The differentiated services challenge

Ilan Seidner, RAD Data Communications
10 Dec 2010

One of the characteristics of Carrier Ethernet that make it a truly carrier-class technology is its support for differentiated services. Service providers can take advantage of this to offer a wide range of Ethernet services that can be delivered end to end, whether they operate in the retail, wholesale or even mobile space.

Unsurprisingly, however, different operators in different sectors have different network requirements when it comes to deploying differentiated Ethernet services, which also means different solutions and best practices, to include areas of first-layer aggregation, demarcation and Ethernet access.

As such, there are several key differences operators should be aware of when it comes to running Ethernet services for wholesale, retail and mobile backhaul networks.

Key differences

Retail customers will typically be located both in-region and out-of-region. This means relying on wholesalers for out of region access and could conceivably require negotiating service contracts with a number of wholesalers in order to service a retail customer. This can be time consuming. Carrier Ethernet exchanges, which could ameliorate some of the inter-connect difficulties and speed the process, are beginning to gain traction but are not universally available. The last mile in any event is probably over different physical infrastructures, but the end user quality of experience must remain the same.

The retail operator must also ensure SLAs to the end user and verify it vis a vis its customers. There are a couple of scenarios for this. The Carrier Ethernet (CE) demarcation device or NID could be deployed back-to-back by both the wholesaler and retail operator, or the wholesale operator would manage the service end-to-end in its own region but allow the retail operator access to the PM KPIs or the wholesale operator would offer a service VPN to the retail operator from the single CE demarcation device.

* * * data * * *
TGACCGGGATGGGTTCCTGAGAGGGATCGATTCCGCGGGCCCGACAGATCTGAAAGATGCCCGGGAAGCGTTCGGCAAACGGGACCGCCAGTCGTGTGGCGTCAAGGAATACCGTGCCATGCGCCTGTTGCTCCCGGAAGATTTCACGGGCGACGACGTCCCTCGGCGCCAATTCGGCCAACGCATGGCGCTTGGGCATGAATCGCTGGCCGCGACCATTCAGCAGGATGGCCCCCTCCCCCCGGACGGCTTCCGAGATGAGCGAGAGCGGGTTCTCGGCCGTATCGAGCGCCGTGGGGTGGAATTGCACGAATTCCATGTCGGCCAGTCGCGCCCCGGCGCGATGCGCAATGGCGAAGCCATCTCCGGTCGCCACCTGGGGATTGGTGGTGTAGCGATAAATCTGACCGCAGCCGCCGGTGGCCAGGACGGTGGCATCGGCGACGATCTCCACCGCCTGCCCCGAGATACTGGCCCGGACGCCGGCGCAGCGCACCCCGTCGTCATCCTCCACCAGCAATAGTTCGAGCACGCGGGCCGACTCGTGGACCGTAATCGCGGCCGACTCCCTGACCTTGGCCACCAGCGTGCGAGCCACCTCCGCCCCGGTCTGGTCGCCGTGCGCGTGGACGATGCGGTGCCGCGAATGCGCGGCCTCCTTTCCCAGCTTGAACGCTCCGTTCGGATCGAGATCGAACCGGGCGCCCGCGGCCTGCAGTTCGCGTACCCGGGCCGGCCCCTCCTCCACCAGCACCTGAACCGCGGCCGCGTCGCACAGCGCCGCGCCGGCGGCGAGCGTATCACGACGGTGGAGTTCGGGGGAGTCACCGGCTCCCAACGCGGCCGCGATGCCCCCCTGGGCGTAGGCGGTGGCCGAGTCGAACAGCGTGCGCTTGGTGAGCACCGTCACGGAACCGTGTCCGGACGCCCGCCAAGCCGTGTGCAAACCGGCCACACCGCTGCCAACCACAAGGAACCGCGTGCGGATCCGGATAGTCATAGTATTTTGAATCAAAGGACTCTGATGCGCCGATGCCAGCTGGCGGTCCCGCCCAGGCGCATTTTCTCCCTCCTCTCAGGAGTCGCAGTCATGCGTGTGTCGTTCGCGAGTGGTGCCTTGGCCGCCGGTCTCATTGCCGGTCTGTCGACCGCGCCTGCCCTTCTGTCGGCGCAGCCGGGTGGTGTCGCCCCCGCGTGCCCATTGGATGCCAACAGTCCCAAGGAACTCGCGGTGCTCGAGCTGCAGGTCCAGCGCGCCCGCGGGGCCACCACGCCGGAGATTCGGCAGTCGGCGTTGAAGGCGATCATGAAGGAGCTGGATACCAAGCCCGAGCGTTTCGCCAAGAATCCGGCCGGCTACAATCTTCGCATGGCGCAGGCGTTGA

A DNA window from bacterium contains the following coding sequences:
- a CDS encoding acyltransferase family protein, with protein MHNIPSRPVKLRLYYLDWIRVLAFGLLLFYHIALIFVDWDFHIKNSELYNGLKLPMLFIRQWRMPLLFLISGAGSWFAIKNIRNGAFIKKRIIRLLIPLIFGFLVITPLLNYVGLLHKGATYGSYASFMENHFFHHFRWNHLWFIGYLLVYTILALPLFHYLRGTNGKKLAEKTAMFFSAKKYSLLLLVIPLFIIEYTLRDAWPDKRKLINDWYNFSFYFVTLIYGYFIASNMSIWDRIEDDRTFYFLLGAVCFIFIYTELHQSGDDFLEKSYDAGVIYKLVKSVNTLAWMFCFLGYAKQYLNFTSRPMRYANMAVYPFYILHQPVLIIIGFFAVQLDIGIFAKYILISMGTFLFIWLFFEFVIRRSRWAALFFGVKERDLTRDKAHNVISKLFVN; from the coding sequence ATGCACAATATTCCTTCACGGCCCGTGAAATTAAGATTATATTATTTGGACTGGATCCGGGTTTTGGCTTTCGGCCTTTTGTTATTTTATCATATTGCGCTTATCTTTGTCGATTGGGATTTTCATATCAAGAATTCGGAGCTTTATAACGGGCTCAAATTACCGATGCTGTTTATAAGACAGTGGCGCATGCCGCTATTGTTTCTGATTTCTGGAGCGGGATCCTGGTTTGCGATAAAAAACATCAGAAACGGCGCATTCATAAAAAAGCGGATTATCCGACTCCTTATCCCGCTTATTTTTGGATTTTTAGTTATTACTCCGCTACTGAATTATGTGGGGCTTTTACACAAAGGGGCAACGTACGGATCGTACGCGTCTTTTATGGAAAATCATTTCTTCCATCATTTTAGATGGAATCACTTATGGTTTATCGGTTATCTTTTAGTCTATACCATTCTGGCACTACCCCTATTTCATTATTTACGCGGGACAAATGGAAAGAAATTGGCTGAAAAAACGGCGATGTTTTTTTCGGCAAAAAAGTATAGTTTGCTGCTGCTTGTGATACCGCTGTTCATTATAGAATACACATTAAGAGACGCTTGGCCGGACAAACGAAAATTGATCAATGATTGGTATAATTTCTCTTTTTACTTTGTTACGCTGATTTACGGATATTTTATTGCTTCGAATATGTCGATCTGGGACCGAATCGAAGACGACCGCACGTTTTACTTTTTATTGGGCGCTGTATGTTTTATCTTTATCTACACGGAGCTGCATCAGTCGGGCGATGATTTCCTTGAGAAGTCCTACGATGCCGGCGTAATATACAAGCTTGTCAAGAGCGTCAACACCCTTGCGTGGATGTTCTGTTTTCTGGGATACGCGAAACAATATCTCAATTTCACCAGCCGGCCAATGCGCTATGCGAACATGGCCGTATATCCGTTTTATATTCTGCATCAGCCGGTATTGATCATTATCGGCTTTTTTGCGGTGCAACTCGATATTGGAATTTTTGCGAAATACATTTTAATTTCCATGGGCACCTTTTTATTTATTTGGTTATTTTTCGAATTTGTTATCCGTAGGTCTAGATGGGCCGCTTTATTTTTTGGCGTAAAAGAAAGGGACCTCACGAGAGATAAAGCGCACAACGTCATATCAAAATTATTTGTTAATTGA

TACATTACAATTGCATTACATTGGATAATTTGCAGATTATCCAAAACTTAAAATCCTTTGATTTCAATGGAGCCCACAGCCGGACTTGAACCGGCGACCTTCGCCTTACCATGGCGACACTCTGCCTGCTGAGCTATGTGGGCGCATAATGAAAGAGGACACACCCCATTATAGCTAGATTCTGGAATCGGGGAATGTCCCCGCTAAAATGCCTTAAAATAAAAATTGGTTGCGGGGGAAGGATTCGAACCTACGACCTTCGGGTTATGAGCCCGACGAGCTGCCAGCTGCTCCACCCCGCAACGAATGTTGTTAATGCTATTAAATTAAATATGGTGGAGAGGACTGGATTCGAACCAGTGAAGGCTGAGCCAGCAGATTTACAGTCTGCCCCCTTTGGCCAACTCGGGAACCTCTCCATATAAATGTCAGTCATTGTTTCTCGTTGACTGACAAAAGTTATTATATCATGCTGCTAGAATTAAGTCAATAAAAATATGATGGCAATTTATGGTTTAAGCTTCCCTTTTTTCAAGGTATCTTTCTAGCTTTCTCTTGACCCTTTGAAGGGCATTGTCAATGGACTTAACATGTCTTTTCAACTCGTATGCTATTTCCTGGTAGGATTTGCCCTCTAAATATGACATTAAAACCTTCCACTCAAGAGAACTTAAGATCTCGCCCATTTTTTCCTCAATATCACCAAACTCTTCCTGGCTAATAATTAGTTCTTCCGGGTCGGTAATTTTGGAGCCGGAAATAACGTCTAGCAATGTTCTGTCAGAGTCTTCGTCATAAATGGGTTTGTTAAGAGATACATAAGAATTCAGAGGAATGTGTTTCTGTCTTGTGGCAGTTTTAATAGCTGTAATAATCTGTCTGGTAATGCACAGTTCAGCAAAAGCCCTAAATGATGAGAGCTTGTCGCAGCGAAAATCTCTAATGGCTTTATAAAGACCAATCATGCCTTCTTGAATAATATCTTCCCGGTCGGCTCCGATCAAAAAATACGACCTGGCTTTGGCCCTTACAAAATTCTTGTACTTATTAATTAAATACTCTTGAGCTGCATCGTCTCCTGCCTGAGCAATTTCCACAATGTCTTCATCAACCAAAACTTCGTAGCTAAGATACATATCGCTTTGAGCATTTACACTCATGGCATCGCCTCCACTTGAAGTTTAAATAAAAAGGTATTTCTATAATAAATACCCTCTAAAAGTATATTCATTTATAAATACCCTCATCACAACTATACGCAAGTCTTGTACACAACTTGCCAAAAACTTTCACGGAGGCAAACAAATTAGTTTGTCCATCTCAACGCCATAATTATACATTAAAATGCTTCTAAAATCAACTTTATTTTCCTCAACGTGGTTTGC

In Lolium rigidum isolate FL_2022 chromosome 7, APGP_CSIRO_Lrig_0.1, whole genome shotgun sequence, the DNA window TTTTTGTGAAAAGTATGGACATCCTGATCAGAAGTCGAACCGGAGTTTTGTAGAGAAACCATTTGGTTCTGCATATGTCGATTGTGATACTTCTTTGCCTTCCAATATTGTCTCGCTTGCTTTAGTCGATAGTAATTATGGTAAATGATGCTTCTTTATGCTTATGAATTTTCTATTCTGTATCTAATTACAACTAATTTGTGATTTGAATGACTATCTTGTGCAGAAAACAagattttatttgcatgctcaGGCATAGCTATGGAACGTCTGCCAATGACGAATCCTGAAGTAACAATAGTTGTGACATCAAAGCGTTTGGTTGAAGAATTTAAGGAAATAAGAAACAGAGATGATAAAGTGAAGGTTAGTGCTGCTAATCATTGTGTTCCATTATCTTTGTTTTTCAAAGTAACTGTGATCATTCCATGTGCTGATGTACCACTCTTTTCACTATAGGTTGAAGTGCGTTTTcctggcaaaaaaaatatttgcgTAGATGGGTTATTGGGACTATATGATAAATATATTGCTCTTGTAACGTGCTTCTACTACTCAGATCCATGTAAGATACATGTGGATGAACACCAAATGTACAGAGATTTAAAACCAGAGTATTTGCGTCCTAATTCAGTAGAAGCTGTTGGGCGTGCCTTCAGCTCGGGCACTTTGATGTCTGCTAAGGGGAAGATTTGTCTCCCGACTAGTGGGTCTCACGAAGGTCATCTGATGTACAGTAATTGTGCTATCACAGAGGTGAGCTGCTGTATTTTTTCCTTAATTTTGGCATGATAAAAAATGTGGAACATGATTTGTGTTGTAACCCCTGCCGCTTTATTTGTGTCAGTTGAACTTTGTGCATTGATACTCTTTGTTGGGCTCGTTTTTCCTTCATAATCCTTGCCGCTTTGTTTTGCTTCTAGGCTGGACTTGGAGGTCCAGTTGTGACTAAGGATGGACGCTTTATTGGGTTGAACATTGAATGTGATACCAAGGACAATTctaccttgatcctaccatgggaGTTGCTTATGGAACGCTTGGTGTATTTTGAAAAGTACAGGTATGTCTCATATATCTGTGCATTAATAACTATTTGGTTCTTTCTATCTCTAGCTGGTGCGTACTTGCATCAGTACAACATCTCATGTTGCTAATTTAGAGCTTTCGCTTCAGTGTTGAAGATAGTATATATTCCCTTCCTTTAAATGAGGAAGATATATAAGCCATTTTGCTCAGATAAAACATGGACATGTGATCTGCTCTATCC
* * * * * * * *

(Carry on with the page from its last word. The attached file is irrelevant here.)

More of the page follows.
Retail customers also require multiple services ?four to five, on average ?with a mixture of CIR and EIR bandwidth. If some of the retail branches have high capacity needs but can only be reached over bonded copper or DSL bonding then sophisticated traffic management schemes are required in the CE demark device to avoid congestion and service impairment.

Also network requirements vary according to retail customers?applications. Are they connecting data centers, departmental LANs? How much bandwidth is required per site? How scalable is the network? Perhaps the retail operator will provide a mix of Layer 2 and Layer 3 services. Is the traffic bursty? Symmetric or asymmetric? Financial service customers require ultra low latency, for example. All of these will determine the retail operators?service offering to their customer.

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